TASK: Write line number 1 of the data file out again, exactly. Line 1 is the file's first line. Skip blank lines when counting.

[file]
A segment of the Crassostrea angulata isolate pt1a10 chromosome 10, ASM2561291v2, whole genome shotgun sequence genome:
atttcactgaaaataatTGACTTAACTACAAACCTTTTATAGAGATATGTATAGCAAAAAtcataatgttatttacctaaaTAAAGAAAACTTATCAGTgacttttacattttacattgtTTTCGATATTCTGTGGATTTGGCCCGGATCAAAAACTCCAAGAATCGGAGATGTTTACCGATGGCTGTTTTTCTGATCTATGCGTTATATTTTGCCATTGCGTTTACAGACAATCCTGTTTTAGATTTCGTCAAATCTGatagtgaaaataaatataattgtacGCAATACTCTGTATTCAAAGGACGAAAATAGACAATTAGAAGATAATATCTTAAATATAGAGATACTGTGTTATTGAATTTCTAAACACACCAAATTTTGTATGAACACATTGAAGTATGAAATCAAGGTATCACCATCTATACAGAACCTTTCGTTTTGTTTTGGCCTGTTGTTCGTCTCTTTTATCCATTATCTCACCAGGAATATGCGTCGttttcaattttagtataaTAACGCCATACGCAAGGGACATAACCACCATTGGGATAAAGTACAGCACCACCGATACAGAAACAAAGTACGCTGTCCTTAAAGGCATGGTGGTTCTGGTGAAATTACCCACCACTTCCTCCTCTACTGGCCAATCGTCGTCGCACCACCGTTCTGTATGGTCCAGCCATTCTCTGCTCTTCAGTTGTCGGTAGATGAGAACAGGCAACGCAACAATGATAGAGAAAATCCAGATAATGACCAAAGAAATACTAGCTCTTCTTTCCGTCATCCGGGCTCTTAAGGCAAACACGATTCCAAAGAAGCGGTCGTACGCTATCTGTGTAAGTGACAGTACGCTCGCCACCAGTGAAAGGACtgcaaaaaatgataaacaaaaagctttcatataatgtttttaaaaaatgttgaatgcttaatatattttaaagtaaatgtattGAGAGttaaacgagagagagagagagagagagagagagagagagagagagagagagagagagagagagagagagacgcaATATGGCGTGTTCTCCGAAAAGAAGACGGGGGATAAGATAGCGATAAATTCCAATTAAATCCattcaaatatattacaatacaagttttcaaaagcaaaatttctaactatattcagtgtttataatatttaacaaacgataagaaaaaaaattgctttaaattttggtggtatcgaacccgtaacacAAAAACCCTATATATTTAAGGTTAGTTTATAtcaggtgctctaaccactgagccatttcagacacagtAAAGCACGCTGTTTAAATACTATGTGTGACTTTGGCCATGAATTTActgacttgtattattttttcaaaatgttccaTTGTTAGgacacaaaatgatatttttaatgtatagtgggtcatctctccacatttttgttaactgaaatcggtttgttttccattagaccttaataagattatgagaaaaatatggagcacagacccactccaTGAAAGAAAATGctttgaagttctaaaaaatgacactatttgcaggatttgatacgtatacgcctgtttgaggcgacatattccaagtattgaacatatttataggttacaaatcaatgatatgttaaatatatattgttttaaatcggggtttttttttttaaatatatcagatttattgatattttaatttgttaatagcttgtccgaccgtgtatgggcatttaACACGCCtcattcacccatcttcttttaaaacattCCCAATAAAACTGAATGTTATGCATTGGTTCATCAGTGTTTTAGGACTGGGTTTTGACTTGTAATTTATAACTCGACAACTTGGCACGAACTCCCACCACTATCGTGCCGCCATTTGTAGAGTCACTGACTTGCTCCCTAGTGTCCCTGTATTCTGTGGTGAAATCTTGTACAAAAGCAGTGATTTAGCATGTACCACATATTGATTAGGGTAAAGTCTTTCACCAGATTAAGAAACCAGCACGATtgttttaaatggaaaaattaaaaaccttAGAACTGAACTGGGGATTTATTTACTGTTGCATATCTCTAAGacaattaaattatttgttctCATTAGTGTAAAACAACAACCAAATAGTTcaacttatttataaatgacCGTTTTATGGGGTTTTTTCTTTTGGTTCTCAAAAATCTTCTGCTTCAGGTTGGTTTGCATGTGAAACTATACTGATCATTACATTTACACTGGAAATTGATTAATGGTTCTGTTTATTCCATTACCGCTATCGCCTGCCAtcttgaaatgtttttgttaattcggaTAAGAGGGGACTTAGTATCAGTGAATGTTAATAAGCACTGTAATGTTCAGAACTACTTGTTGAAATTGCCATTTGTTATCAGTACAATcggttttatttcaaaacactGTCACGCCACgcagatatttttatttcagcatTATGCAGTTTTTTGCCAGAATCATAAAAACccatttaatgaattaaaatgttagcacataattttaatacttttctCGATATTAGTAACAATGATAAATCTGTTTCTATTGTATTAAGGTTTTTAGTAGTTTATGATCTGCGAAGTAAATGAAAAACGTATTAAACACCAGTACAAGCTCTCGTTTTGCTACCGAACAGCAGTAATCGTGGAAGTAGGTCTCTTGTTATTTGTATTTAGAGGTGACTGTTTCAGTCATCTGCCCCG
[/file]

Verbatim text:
A segment of the Crassostrea angulata isolate pt1a10 chromosome 10, ASM2561291v2, whole genome shotgun sequence genome: